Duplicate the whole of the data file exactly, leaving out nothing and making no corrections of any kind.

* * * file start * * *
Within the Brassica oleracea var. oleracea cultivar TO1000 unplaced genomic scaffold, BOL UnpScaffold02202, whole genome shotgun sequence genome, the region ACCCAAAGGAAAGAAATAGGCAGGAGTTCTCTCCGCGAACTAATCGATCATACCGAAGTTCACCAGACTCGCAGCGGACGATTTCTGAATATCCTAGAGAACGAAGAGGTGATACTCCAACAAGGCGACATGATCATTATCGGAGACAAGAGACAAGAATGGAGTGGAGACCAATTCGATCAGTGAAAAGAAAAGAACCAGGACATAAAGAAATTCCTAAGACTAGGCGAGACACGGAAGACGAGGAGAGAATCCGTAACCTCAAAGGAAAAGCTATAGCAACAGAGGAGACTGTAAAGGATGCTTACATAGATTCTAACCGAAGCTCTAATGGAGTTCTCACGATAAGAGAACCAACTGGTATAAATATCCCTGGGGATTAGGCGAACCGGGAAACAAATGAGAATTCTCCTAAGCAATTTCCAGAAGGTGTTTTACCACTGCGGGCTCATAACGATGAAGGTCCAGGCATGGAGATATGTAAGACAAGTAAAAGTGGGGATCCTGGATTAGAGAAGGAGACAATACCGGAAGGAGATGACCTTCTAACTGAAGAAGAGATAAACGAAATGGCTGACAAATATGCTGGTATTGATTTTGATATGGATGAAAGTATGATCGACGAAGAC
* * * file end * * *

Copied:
Within the Brassica oleracea var. oleracea cultivar TO1000 unplaced genomic scaffold, BOL UnpScaffold02202, whole genome shotgun sequence genome, the region ACCCAAAGGAAAGAAATAGGCAGGAGTTCTCTCCGCGAACTAATCGATCATACCGAAGTTCACCAGACTCGCAGCGGACGATTTCTGAATATCCTAGAGAACGAAGAGGTGATACTCCAACAAGGCGACATGATCATTATCGGAGACAAGAGACAAGAATGGAGTGGAGACCAATTCGATCAGTGAAAAGAAAAGAACCAGGACATAAAGAAATTCCTAAGACTAGGCGAGACACGGAAGACGAGGAGAGAATCCGTAACCTCAAAGGAAAAGCTATAGCAACAGAGGAGACTGTAAAGGATGCTTACATAGATTCTAACCGAAGCTCTAATGGAGTTCTCACGATAAGAGAACCAACTGGTATAAATATCCCTGGGGATTAGGCGAACCGGGAAACAAATGAGAATTCTCCTAAGCAATTTCCAGAAGGTGTTTTACCACTGCGGGCTCATAACGATGAAGGTCCAGGCATGGAGATATGTAAGACAAGTAAAAGTGGGGATCCTGGATTAGAGAAGGAGACAATACCGGAAGGAGATGACCTTCTAACTGAAGAAGAGATAAACGAAATGGCTGACAAATATGCTGGTATTGATTTTGATATGGATGAAAGTATGATCGACGAAGAC